|Specialty||Astronomy, astrology, mathematics|
|Born||Dec. 27, 1571
Weil der Stadt, Holy Roman Empire
|Died||Nov. 15, 1630 (at age 58)
Regensburg, Electorate of Bavaria, Holy Roman empire
A number of great minds emerged during the Scientific Revolution of the 17th century. Among those great minds was Johannes Kepler, a man who was highly skilled and visionary in such areas as mathematics, astrology, and astronomy. Among his greatest achievements was the formulation of the visionary eponymous laws of planetary motion, which was built upon to great success by other astronomers in later years.
Early Life and Education
Johannes Kepler was born on December 27, 1571, in the Weil der Stadt locality of the Holy Roman Empire. While his family was once well-to-do, by the time young Kepler was born, the family’s fortunes had gone into great decline. In fact, his father was earning money as a mercenary and is believed to have died in the brutal Eight Year’s War. His mother, an herbalist, was actually put on trial for witchcraft at one point.
Kepler developed a tremendous love for astronomy at a very young age. Likely, his observation of the Great Comet of 1577 contributed tremendously to this lifelong love. Even as a very young man, he invested a significant amount of time studying and learning about astronomy. He had found his life’s calling and ended up pursuing it with great enthusiasm.
As a young man, he attended the University of Tübingen and excelled greatly in his studies. Philosophy was one very critical discipline he studied. In time he became an enormously skilled mathematician. Certainly, his skill at math would help him greatly when he became an astronomer. It also helped him secure a career later in his life.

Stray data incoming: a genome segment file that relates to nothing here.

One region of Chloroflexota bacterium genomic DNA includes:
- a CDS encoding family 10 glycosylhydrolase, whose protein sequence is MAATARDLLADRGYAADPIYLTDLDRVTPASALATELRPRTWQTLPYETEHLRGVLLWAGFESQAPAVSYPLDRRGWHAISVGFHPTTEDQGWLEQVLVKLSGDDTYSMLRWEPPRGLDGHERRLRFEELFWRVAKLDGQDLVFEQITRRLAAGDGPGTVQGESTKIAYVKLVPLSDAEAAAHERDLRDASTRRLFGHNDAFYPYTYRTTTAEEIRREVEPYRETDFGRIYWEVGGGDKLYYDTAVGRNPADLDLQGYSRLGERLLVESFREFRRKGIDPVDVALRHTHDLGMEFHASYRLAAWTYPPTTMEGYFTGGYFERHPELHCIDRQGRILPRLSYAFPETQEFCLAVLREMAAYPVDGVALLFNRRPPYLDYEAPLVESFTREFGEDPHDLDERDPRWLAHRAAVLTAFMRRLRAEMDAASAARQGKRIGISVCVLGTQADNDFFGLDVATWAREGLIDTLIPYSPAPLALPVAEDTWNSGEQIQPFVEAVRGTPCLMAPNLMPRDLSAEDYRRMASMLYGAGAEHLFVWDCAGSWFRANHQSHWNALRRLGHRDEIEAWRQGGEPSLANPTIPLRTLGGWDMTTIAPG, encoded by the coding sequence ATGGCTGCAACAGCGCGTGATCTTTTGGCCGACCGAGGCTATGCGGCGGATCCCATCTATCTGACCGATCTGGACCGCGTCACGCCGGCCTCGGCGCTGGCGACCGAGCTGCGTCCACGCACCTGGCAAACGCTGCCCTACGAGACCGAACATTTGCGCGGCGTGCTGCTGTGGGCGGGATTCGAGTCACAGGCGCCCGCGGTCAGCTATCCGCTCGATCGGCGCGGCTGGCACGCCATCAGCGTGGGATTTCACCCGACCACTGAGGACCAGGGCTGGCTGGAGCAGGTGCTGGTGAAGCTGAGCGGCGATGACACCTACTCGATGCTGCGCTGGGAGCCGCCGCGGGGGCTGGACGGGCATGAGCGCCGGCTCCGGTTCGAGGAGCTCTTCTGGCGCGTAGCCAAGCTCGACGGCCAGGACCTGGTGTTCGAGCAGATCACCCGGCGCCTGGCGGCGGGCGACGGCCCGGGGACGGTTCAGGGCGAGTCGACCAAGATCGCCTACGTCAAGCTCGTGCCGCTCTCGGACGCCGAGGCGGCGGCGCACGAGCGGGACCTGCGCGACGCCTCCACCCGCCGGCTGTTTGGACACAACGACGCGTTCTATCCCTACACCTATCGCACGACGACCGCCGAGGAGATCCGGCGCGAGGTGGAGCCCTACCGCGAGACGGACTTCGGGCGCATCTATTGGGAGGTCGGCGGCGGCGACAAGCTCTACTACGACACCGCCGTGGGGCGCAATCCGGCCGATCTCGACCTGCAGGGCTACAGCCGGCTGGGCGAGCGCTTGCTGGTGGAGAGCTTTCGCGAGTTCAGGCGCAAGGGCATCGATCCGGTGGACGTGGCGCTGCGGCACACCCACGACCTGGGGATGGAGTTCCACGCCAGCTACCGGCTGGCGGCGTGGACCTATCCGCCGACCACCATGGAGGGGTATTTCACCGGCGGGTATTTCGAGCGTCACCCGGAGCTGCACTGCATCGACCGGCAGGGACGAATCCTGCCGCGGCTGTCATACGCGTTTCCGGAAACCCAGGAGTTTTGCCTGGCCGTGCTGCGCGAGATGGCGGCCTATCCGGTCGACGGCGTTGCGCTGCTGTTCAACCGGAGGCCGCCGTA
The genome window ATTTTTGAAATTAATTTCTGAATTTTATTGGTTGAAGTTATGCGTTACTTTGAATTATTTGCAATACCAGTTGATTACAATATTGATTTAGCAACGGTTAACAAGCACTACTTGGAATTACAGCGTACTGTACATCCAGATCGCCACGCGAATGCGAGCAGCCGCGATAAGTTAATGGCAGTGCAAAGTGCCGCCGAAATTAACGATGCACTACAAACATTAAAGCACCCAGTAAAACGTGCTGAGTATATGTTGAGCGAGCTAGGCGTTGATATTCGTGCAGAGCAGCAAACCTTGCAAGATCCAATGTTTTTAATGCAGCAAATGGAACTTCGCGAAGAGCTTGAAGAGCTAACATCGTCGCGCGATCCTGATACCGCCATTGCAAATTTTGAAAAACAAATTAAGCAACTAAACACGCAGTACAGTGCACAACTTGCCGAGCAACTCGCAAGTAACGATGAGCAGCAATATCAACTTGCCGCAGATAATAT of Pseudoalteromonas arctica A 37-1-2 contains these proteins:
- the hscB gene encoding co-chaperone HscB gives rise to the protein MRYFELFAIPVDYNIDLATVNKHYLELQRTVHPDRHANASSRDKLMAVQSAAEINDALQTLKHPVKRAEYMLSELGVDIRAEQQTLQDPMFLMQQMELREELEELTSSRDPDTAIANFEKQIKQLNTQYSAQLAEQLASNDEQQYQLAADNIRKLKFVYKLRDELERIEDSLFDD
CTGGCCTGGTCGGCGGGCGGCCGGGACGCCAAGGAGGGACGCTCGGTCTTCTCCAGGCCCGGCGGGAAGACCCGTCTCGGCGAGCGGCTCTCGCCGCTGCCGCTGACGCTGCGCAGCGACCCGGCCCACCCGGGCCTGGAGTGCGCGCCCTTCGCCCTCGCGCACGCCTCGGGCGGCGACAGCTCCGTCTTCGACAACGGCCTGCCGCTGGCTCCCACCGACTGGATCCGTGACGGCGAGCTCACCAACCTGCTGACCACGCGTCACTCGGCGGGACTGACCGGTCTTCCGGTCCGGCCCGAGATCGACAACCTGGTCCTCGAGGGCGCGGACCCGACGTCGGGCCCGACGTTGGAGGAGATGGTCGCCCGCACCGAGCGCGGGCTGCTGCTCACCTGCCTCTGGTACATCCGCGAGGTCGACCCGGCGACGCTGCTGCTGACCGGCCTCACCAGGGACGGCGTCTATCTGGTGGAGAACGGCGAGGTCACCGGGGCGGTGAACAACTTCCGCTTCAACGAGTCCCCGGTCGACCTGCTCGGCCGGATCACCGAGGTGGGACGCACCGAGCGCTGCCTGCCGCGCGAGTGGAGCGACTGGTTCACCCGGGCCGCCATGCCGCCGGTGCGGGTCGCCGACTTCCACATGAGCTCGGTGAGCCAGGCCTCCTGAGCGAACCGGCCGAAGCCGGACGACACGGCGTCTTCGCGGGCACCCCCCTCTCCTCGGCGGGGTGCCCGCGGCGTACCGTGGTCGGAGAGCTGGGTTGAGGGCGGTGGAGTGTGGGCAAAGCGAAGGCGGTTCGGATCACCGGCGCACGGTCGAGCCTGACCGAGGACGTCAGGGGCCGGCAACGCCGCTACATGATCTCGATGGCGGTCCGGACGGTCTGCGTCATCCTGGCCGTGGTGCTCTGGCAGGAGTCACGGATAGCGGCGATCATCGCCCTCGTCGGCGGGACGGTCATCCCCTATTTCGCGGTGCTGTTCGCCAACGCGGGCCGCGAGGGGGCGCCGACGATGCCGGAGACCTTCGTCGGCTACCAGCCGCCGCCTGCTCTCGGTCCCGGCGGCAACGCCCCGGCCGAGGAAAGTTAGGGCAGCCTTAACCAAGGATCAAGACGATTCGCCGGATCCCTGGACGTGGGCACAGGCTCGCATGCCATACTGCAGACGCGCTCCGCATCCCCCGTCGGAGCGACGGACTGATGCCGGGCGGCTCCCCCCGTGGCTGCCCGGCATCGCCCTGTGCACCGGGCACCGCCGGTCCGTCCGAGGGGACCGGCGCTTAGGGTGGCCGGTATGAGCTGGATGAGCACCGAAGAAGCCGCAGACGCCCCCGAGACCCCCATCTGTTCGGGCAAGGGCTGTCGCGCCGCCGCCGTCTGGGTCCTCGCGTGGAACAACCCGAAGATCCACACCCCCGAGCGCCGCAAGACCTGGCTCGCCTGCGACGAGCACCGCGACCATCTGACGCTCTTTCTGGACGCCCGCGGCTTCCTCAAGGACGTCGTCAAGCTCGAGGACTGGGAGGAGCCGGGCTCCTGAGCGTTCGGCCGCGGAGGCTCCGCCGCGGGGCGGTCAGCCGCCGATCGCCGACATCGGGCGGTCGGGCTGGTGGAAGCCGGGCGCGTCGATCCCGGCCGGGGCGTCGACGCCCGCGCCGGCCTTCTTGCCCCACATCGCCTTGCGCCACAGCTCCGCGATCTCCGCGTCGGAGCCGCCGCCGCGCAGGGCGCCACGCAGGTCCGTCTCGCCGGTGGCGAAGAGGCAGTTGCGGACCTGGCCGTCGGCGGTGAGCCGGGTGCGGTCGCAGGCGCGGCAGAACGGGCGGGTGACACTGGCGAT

During his time at the university, he studied two major areas of learning that proved to be enormously helpful to his later career. These areas of study centered on learning the Ptolemaic system and the Copernican system of the motion of planets.
Kepler went on to accept a teaching position as a mathematician. He would not be one to rest on his academic accomplishments. Instead, he built upon them as evidenced with the many revolutionary written works he would go on and publish.
The Mysterium Cosmographicum
The Mysterium Cosmographicum is the first work Johannes Kepler would publish as related to the field of astronomy. In English, the title translates as The Cosmographic Mystery. The substance of the work was intended to promote the Copernican system and offer a better defense of it to those who were critical. Critics did not necessarily wish to disprove it, but not everyone was in full agreement of it. Interestingly, Kepler looked at the Copernican system from a theological perspective. He saw it as the manifestation of God’s plan for the universe.
After the publication of this work, Kepler began to plan further publications. He envisioned four more works that would build upon what he had written about in The Mysterium Cosmographicum.
Leaving His Teaching Post
Kepler was a Lutheran and, as religious tensions increased, he was forced to leave his teaching post in Graz. While dejected, he was able to find work in Prague as an assistant to the great mathematician and astronomer, Tycho Brahe. Over time, Kepler would rebuild his reputation and take over Tycho’s position as Imperial Mathematician when the astronomer passed away.
Shortly thereafter, Kepler published Astronomia Nova, which was his first work revealing his theories on the first two laws of planetary motion. After he was forced out of Prague due to being a Lutheran (the religious troubles had spread through Europe), he published the Harmonices Mundi. This work detailed his third law of planetary motion.
Legacy of Johannes Kepler
The legacy of Johannes Kepler is a proud one. His works had an incredibly profound effect on future astronomers and physicists and they would build on his work. Most impressively, he was a huge influence of Sir Isaac Newton and Newton based much of the theory of universal gravitation on the foundation created by Kepler.
Johannes Kepler died on November 15, 1630, in Bavaria. He had been suffering from a serious and acute illness. After his passing, his work continued to live on through the work of later astronomers who came after him.